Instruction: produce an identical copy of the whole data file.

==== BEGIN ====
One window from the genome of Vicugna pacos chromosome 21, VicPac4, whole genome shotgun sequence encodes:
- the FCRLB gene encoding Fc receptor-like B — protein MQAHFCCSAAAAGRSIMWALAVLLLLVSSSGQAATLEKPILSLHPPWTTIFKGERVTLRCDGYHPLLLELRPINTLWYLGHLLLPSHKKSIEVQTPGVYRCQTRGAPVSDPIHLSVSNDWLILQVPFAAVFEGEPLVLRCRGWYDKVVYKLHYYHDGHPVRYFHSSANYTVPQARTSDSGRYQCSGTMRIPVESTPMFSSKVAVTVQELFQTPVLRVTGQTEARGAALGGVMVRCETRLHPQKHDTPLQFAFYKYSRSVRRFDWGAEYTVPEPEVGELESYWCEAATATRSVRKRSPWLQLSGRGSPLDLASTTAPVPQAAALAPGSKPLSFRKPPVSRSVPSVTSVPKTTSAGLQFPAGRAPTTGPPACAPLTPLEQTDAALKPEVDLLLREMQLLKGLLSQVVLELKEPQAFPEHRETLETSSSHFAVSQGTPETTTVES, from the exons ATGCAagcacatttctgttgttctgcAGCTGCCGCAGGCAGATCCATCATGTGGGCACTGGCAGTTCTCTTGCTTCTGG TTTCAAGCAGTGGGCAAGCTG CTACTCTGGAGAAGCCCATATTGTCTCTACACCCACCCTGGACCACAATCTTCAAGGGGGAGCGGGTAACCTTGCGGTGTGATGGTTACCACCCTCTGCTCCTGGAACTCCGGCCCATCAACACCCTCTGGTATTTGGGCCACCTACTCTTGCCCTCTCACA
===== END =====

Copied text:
One window from the genome of Vicugna pacos chromosome 21, VicPac4, whole genome shotgun sequence encodes:
- the FCRLB gene encoding Fc receptor-like B — protein MQAHFCCSAAAAGRSIMWALAVLLLLVSSSGQAATLEKPILSLHPPWTTIFKGERVTLRCDGYHPLLLELRPINTLWYLGHLLLPSHKKSIEVQTPGVYRCQTRGAPVSDPIHLSVSNDWLILQVPFAAVFEGEPLVLRCRGWYDKVVYKLHYYHDGHPVRYFHSSANYTVPQARTSDSGRYQCSGTMRIPVESTPMFSSKVAVTVQELFQTPVLRVTGQTEARGAALGGVMVRCETRLHPQKHDTPLQFAFYKYSRSVRRFDWGAEYTVPEPEVGELESYWCEAATATRSVRKRSPWLQLSGRGSPLDLASTTAPVPQAAALAPGSKPLSFRKPPVSRSVPSVTSVPKTTSAGLQFPAGRAPTTGPPACAPLTPLEQTDAALKPEVDLLLREMQLLKGLLSQVVLELKEPQAFPEHRETLETSSSHFAVSQGTPETTTVES, from the exons ATGCAagcacatttctgttgttctgcAGCTGCCGCAGGCAGATCCATCATGTGGGCACTGGCAGTTCTCTTGCTTCTGG TTTCAAGCAGTGGGCAAGCTG CTACTCTGGAGAAGCCCATATTGTCTCTACACCCACCCTGGACCACAATCTTCAAGGGGGAGCGGGTAACCTTGCGGTGTGATGGTTACCACCCTCTGCTCCTGGAACTCCGGCCCATCAACACCCTCTGGTATTTGGGCCACCTACTCTTGCCCTCTCACA